Fine Gael has dismissed as “very arrogant” Fianna Fáil claims that only Micheál Martin can be taoiseach in the next government.
Party sources warned that such language places in jeopardy the prospects of meaningful talks between the two parties this week. Mr Martin and acting Taoiseach Leo Varadkar are due to meet tomorrow.
Senior Fine Gael figures close to Mr Varadkar have hit out at public comments yesterday by Fianna Fáil spokespeople, who said a proposal of rotating the position of taoiseach between the two leaders was not possible.
“The Fianna Fáil speakers on Radio 1 this weekend, including Deputy Robert Troy, were very arrogant,” a source told the Irish Examiner.
“Fianna Fáil is behaving like it won the election, planning for a government led by Micheál Martin, while demanding that Fine Gael must change its policies. It’s hard to see any basis for meaningful talks this week if Micheál Martin takes a similar approach when he meets the taoiseach.”
Speaking on RTÉ’s This Week, Mr Troy said: “I don’t think it comes down to personalities. But we had Richard Bruton saying that Fine Gael did not win the election and were not in a position to lead a government. Leading a government usually comes with the responsibility of a taoiseach and Micheál Martin is offering himself to lead an alternative government.”
Several senior figures on both sides said talk of coalition personnel or positions is “highly premature” but warned that, if a second election is to be avoided, relations between the parties will have to improve.
Mr Varadkar spoke with Mr Martin last Thursday and they agreed to meet. The acting Taoiseach will then report back to the Fine Gael parliamentary party to assess whether there is any basis to pursue matters further.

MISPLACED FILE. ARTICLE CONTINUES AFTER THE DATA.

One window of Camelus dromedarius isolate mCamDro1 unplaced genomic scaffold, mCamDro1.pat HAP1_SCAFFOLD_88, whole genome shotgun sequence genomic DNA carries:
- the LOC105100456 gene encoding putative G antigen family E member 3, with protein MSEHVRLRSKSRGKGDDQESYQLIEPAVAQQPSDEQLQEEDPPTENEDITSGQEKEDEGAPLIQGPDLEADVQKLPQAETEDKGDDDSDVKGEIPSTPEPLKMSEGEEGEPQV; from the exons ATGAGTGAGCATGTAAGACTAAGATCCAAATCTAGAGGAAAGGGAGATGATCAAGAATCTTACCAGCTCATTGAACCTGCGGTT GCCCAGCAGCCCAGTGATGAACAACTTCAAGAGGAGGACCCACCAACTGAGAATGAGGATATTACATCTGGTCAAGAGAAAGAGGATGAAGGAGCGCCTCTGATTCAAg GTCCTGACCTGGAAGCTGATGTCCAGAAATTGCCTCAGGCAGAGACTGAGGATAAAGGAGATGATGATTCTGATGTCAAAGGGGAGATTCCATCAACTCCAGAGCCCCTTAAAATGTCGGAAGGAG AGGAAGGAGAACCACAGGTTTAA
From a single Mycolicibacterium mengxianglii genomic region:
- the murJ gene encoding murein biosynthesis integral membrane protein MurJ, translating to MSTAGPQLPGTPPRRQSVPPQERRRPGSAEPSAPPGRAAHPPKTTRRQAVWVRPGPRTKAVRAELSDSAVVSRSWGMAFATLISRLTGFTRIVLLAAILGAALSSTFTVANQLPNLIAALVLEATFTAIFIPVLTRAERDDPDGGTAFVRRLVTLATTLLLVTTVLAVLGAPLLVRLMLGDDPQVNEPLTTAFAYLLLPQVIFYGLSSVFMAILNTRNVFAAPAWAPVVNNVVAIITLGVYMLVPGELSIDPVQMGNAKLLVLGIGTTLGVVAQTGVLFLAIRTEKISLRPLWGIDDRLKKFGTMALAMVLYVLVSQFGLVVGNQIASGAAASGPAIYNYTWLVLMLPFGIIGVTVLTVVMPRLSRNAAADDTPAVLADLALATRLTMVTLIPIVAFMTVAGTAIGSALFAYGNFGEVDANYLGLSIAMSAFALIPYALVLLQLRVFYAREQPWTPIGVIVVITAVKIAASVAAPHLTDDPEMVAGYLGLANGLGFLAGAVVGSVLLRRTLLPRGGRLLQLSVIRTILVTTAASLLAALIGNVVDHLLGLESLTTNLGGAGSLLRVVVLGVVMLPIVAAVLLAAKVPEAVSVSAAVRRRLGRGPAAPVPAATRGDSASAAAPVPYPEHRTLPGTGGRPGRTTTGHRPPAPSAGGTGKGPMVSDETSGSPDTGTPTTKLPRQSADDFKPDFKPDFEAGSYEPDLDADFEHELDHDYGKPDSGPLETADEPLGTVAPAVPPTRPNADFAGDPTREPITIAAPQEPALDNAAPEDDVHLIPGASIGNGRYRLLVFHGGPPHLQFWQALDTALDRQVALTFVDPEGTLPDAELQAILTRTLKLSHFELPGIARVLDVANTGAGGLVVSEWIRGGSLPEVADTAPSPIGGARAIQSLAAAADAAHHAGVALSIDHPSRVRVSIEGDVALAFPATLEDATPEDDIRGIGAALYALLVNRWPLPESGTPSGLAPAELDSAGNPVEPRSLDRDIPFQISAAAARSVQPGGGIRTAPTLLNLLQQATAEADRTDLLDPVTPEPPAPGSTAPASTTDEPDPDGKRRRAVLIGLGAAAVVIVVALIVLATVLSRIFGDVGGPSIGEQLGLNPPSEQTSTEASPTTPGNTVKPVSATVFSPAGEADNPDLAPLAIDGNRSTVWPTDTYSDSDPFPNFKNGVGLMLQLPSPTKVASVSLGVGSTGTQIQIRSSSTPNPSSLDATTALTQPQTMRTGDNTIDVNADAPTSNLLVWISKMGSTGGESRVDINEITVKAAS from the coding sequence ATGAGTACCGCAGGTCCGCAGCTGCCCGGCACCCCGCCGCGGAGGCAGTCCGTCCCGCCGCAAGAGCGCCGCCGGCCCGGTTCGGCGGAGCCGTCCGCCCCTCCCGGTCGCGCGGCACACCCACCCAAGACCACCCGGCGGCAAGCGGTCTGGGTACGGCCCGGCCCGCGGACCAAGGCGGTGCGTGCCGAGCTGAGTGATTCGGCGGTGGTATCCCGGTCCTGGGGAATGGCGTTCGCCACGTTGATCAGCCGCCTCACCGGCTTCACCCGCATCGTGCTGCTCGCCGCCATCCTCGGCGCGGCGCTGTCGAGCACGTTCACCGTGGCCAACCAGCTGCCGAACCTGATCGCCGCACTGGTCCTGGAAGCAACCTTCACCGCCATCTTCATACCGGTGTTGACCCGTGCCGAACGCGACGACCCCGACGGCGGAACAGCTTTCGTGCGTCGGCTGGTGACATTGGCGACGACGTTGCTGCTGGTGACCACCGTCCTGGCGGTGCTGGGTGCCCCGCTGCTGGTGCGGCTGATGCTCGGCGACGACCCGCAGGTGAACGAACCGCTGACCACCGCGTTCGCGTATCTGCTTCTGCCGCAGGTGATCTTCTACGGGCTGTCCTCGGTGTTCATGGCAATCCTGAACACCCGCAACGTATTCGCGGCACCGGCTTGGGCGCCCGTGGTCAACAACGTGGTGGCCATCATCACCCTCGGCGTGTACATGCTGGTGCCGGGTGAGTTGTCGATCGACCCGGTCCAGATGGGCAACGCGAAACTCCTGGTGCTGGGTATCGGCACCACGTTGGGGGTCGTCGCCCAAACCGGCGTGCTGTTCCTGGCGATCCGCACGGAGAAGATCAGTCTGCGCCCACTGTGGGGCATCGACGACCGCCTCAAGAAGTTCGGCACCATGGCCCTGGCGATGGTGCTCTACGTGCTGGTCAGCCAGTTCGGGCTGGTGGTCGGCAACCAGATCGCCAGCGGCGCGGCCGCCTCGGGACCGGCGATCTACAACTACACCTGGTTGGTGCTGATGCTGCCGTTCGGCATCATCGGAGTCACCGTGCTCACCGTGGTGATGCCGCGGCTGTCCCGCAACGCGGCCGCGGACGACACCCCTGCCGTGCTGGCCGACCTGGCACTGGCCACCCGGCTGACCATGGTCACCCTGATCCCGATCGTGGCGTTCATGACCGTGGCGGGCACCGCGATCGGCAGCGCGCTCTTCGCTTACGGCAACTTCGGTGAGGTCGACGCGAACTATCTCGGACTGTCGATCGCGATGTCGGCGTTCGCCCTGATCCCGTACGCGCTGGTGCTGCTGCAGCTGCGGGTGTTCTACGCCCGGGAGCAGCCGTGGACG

The Irish Examiner confirmed it was Mr Martin who called Mr Varadkar to seek to begin talks, and the latter is seeking parity of esteem if talks are to succeed.
“Fine Gael could only participate on the basis that there is respect for the 450,000 votes that Fine Gael received and the policies they voted for,” a Fine Gael spokesman said.
“That would have to be recognised in the composition of any programme for government and the composition of the government. We won 35 seats and are one of three roughly equal medium-sized parties in the Dáil. Our mandate is as valid as anyone else’s.”
Mr Troy conceded that Mr Varadkar, and not his party leader, is likely to be the Taoiseach to travel to Washington to meet US president Donald Trump as part of St Patrick’s Day celebrations next month.
Meanwhile, Sinn Féin has defended its decision to hold a number of public meetings around the country in the coming days in a bid to build momentum towards a left-wing coalition.
Donegal TD Pádraig Mac Lochlainn said the rallies will reinforce the party’s argument that its participation in government was part of the mandate for change demanded by voters.
“It is important to report back to the people and get their feedback,” he said.
“Right now we are clearly moving towards another arrangement with Fine Gael and Fianna Fáil. We are not the one putting exclusionary obstacles in place. 700,000 voters are not to be respected. To say we are not fit for government is not respecting our mandate.
“That is absolutely laughable if they mean that is change. These two parties coming together, determined to coalesce, is an insult to the vote that just took place and I think particularly for Fianna Fáil, who claim to be a social democratic party, it is laughable the direction they are going.”
Mr Mac Lochlainn also denied that the Provisional IRA retains influence over the party.
“The IRA has gone and they are not coming back. That’s the reality,” Mr Mac Lochlainn said,